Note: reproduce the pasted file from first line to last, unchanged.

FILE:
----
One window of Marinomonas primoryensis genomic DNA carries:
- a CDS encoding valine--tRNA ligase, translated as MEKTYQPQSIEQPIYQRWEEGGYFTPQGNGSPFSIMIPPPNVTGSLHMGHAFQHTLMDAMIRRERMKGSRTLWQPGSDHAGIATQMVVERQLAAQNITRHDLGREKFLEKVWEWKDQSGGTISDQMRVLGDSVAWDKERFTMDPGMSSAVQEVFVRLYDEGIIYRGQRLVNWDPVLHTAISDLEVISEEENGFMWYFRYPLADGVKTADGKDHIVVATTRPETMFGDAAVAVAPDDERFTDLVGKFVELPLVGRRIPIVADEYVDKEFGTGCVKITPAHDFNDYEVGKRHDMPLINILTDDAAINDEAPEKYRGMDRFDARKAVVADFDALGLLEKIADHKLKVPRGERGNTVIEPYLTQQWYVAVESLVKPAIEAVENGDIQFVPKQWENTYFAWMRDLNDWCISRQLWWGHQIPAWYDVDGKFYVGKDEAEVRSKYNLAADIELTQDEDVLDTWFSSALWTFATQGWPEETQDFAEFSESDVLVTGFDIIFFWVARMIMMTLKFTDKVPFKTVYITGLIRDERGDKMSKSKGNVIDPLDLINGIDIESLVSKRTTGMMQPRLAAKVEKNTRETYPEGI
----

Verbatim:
One window of Marinomonas primoryensis genomic DNA carries:
- a CDS encoding valine--tRNA ligase, translated as MEKTYQPQSIEQPIYQRWEEGGYFTPQGNGSPFSIMIPPPNVTGSLHMGHAFQHTLMDAMIRRERMKGSRTLWQPGSDHAGIATQMVVERQLAAQNITRHDLGREKFLEKVWEWKDQSGGTISDQMRVLGDSVAWDKERFTMDPGMSSAVQEVFVRLYDEGIIYRGQRLVNWDPVLHTAISDLEVISEEENGFMWYFRYPLADGVKTADGKDHIVVATTRPETMFGDAAVAVAPDDERFTDLVGKFVELPLVGRRIPIVADEYVDKEFGTGCVKITPAHDFNDYEVGKRHDMPLINILTDDAAINDEAPEKYRGMDRFDARKAVVADFDALGLLEKIADHKLKVPRGERGNTVIEPYLTQQWYVAVESLVKPAIEAVENGDIQFVPKQWENTYFAWMRDLNDWCISRQLWWGHQIPAWYDVDGKFYVGKDEAEVRSKYNLAADIELTQDEDVLDTWFSSALWTFATQGWPEETQDFAEFSESDVLVTGFDIIFFWVARMIMMTLKFTDKVPFKTVYITGLIRDERGDKMSKSKGNVIDPLDLINGIDIESLVSKRTTGMMQPRLAAKVEKNTRETYPEGI